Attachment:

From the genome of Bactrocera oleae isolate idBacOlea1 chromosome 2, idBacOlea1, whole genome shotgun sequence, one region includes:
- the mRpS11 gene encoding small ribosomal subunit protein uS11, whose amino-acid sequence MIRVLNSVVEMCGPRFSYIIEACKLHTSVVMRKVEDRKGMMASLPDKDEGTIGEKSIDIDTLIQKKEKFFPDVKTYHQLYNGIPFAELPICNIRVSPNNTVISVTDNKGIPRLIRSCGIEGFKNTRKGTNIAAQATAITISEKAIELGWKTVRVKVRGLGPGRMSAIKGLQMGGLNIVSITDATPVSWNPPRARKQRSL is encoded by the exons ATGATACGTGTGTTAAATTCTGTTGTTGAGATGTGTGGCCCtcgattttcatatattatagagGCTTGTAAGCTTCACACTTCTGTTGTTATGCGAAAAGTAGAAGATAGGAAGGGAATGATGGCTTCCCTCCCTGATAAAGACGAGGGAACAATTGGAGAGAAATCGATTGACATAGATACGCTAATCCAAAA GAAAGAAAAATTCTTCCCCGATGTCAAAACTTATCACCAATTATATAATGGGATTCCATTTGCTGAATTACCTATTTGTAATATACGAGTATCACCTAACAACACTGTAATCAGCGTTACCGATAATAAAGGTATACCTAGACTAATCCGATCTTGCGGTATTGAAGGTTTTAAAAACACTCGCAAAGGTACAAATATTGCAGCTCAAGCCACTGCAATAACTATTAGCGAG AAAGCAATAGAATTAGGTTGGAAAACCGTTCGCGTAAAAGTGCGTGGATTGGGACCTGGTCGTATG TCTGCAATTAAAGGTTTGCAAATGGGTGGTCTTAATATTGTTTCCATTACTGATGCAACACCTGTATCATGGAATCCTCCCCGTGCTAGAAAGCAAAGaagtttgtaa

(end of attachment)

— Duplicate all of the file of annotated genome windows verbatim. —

From the genome of Bactrocera oleae isolate idBacOlea1 chromosome 2, idBacOlea1, whole genome shotgun sequence, one region includes:
- the mRpS11 gene encoding small ribosomal subunit protein uS11, whose amino-acid sequence MIRVLNSVVEMCGPRFSYIIEACKLHTSVVMRKVEDRKGMMASLPDKDEGTIGEKSIDIDTLIQKKEKFFPDVKTYHQLYNGIPFAELPICNIRVSPNNTVISVTDNKGIPRLIRSCGIEGFKNTRKGTNIAAQATAITISEKAIELGWKTVRVKVRGLGPGRMSAIKGLQMGGLNIVSITDATPVSWNPPRARKQRSL is encoded by the exons ATGATACGTGTGTTAAATTCTGTTGTTGAGATGTGTGGCCCtcgattttcatatattatagagGCTTGTAAGCTTCACACTTCTGTTGTTATGCGAAAAGTAGAAGATAGGAAGGGAATGATGGCTTCCCTCCCTGATAAAGACGAGGGAACAATTGGAGAGAAATCGATTGACATAGATACGCTAATCCAAAA GAAAGAAAAATTCTTCCCCGATGTCAAAACTTATCACCAATTATATAATGGGATTCCATTTGCTGAATTACCTATTTGTAATATACGAGTATCACCTAACAACACTGTAATCAGCGTTACCGATAATAAAGGTATACCTAGACTAATCCGATCTTGCGGTATTGAAGGTTTTAAAAACACTCGCAAAGGTACAAATATTGCAGCTCAAGCCACTGCAATAACTATTAGCGAG AAAGCAATAGAATTAGGTTGGAAAACCGTTCGCGTAAAAGTGCGTGGATTGGGACCTGGTCGTATG TCTGCAATTAAAGGTTTGCAAATGGGTGGTCTTAATATTGTTTCCATTACTGATGCAACACCTGTATCATGGAATCCTCCCCGTGCTAGAAAGCAAAGaagtttgtaa